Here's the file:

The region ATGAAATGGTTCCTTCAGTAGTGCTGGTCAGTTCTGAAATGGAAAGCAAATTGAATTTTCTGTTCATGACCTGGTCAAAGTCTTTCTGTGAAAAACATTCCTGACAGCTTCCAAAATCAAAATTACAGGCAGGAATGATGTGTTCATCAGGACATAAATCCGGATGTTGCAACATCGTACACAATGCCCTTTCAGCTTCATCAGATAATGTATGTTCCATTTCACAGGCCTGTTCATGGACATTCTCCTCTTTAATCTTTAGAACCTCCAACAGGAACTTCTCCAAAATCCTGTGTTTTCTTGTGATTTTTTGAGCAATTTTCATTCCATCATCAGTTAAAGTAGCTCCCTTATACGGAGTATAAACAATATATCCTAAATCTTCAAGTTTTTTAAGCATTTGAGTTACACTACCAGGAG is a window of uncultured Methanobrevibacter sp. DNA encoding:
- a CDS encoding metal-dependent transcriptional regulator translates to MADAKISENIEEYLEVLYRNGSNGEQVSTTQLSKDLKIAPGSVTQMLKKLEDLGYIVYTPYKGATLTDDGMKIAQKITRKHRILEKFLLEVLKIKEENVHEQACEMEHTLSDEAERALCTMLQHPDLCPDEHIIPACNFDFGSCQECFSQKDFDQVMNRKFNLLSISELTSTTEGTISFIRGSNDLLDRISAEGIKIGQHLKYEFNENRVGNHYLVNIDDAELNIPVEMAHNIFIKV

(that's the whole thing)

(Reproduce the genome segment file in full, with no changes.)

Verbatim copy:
The region ATGAAATGGTTCCTTCAGTAGTGCTGGTCAGTTCTGAAATGGAAAGCAAATTGAATTTTCTGTTCATGACCTGGTCAAAGTCTTTCTGTGAAAAACATTCCTGACAGCTTCCAAAATCAAAATTACAGGCAGGAATGATGTGTTCATCAGGACATAAATCCGGATGTTGCAACATCGTACACAATGCCCTTTCAGCTTCATCAGATAATGTATGTTCCATTTCACAGGCCTGTTCATGGACATTCTCCTCTTTAATCTTTAGAACCTCCAACAGGAACTTCTCCAAAATCCTGTGTTTTCTTGTGATTTTTTGAGCAATTTTCATTCCATCATCAGTTAAAGTAGCTCCCTTATACGGAGTATAAACAATATATCCTAAATCTTCAAGTTTTTTAAGCATTTGAGTTACACTACCAGGAG is a window of uncultured Methanobrevibacter sp. DNA encoding:
- a CDS encoding metal-dependent transcriptional regulator translates to MADAKISENIEEYLEVLYRNGSNGEQVSTTQLSKDLKIAPGSVTQMLKKLEDLGYIVYTPYKGATLTDDGMKIAQKITRKHRILEKFLLEVLKIKEENVHEQACEMEHTLSDEAERALCTMLQHPDLCPDEHIIPACNFDFGSCQECFSQKDFDQVMNRKFNLLSISELTSTTEGTISFIRGSNDLLDRISAEGIKIGQHLKYEFNENRVGNHYLVNIDDAELNIPVEMAHNIFIKV